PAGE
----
A survey targeting education researchers conducted in November, 2020 provides both short- and longer-term predictions of how much achievement gaps between low- and high-income students in U.S elementary schools will change as a result of COVID-related disruptions to schooling and family life. Relative to a pre-COVID achievement gap of 1.00 SD, respondents’ median forecasts for increases in achievement gaps in elementary school by spring, 2021 were very large – from 1.00 to 1.30 and 1.25 SD, respectively, for math and reading. Researchers forecast only small reductions in gaps between spring 2021 and 2022. Although forecasts were heterogeneous, almost all respondents predicted that gaps would grow during the pandemic and would not return to pre-pandemic levels in the following school year. We discuss some implications of these predictions for strategies to reduce learning gaps exacerbated by the pandemic as well as the mental models researchers appear to employ in making their predictions.
In this paper we study the effects of three large, nearly-simultaneous coal-fired power plant closures on school absences in Chicago. We find that the closures resulted in a 7 percent reduction in absenteeism in nearby schools relative to those farther away following the closures. For the typical elementary school in our sample, this translates into around 372 fewer absence-days per year in the aggregate, or around 0.71 fewer annual absences per student. We find that reductions in absences were larger in schools where pre-closure exposure to coal-fired power plants was more intense: namely, schools with low levels of air conditioning, schools more frequently in the wind path of the plants, and non-magnet (i.e., neighborhood) schools where students were more likely to live nearby. To explore potential mechanisms responsible for these absence reductions we investigate the effects of the closures on housing values and children’s respiratory health. We do not find statistical evidence of endogenous migration into neighborhoods near the coal-fired power plants following the closures but do find declines in emergency department visits for asthma-related conditions among school-age children.
We study the effect of exposure to immigrants on the educational outcomes of US-born students, using a unique dataset combining population-level birth and school records from Florida. This research question is complicated by substantial school selection of US-born students, especially among White and comparatively affluent students, in response to the presence of immigrant students in the school. We propose a new identification strategy to partial out the unobserved non-random selection into schools, and find that the presence of immigrant students has a positive effect on the academic achievement of US-born students, especially for students from disadvantaged backgrounds. Moreover, the presence of immigrants does not affect negatively the performance of affluent US-born students, who typically show a higher academic achievement compared to immigrant students. We provide suggestive evidence on potential channels.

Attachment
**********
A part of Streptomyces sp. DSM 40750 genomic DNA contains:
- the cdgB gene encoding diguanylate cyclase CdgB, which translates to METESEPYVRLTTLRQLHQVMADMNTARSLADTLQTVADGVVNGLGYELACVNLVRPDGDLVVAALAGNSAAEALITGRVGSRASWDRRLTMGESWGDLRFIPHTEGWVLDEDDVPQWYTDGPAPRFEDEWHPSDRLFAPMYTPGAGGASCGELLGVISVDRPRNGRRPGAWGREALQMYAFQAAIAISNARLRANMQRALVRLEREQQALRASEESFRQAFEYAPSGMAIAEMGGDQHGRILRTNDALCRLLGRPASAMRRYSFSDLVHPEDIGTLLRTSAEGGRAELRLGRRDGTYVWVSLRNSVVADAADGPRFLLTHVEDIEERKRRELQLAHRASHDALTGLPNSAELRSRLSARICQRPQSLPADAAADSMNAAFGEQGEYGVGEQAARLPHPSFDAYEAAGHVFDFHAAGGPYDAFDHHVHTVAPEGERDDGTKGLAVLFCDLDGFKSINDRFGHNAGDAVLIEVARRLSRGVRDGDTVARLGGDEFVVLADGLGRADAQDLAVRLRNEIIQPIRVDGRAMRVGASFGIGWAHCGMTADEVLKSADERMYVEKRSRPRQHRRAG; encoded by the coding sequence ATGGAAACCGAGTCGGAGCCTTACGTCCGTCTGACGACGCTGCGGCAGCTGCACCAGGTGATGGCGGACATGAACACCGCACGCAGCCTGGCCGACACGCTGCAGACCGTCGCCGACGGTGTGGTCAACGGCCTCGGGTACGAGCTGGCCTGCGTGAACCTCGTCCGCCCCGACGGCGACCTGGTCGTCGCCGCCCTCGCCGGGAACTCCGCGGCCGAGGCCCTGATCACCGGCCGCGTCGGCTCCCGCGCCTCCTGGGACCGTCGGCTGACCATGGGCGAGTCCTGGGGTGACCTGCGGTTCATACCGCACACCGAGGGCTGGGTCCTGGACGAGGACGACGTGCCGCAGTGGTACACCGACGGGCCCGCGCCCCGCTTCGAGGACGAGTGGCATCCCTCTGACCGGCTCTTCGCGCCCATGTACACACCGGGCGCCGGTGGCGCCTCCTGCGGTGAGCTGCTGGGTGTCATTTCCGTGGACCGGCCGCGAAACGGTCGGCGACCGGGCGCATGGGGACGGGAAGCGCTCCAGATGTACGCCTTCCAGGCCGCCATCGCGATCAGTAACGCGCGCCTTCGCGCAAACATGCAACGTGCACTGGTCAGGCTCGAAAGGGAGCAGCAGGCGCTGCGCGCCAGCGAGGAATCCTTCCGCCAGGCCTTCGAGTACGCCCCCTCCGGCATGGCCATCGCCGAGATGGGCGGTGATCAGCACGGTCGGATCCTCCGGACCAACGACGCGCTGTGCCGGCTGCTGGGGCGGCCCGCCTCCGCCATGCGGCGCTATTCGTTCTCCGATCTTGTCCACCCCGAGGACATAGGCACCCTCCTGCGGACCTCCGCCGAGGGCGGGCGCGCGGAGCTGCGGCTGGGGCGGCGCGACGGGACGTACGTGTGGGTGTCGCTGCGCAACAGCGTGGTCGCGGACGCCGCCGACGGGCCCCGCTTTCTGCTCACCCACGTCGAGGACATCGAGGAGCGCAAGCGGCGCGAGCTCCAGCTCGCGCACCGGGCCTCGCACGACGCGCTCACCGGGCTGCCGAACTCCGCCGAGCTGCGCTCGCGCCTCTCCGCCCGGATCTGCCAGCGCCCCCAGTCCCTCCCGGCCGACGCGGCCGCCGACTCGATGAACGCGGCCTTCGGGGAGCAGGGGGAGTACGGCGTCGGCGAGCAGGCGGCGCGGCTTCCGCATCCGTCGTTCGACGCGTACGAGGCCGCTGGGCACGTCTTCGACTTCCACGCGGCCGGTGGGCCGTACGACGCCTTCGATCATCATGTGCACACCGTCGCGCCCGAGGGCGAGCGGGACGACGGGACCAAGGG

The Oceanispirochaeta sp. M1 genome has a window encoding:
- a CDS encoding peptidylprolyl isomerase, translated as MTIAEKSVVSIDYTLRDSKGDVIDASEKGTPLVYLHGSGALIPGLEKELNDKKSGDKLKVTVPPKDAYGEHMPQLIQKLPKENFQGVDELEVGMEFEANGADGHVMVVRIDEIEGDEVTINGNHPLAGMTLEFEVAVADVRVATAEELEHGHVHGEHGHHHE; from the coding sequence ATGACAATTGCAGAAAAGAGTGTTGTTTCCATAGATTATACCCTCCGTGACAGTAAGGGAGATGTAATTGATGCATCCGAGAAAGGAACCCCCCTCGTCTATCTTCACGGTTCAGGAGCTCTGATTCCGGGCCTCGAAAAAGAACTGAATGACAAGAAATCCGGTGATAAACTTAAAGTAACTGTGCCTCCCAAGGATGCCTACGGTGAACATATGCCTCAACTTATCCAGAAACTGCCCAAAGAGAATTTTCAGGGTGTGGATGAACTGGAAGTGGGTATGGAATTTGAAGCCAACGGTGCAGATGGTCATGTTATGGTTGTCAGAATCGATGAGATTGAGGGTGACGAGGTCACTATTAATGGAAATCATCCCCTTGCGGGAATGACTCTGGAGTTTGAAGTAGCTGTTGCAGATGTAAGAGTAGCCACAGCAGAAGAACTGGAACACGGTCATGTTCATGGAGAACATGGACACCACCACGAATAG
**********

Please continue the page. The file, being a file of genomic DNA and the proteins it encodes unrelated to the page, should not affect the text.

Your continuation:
The growing phenomenon of private tutoring has received minimal scholarly attention in the United States. We use 20 years of geocoded data on the universe of U.S. private tutoring centers to estimate the size and growth of this industry and to identify predictors of tutoring center locations. We document four important facts. First, from 1997-2016, the number of private tutoring centers grew steadily and rapidly, more than tripling from about 3,000 to nearly 10,000. Second, the number and growth of private tutoring centers is heavily concentrated in geographic areas with high income and parental education. Nearly half of tutoring centers are in areas in the top quintile of income. Third, even conditional on income and parental education, private tutoring centers tend to locate in areas with many immigrant and Asian-American families, suggesting important differences by nationality and ethnicity in demand for such services. Fourth, we see little evidence that prevalence of private tutoring centers is related to the structure of K-12 school markets, including the prevalence of private schools and charter or magnet school options. The rapid rise in high-income families’ demand for this form of private educational investment mimics phenomena observed in other spheres of education and family life, with potentially important implications for inequality in student outcomes.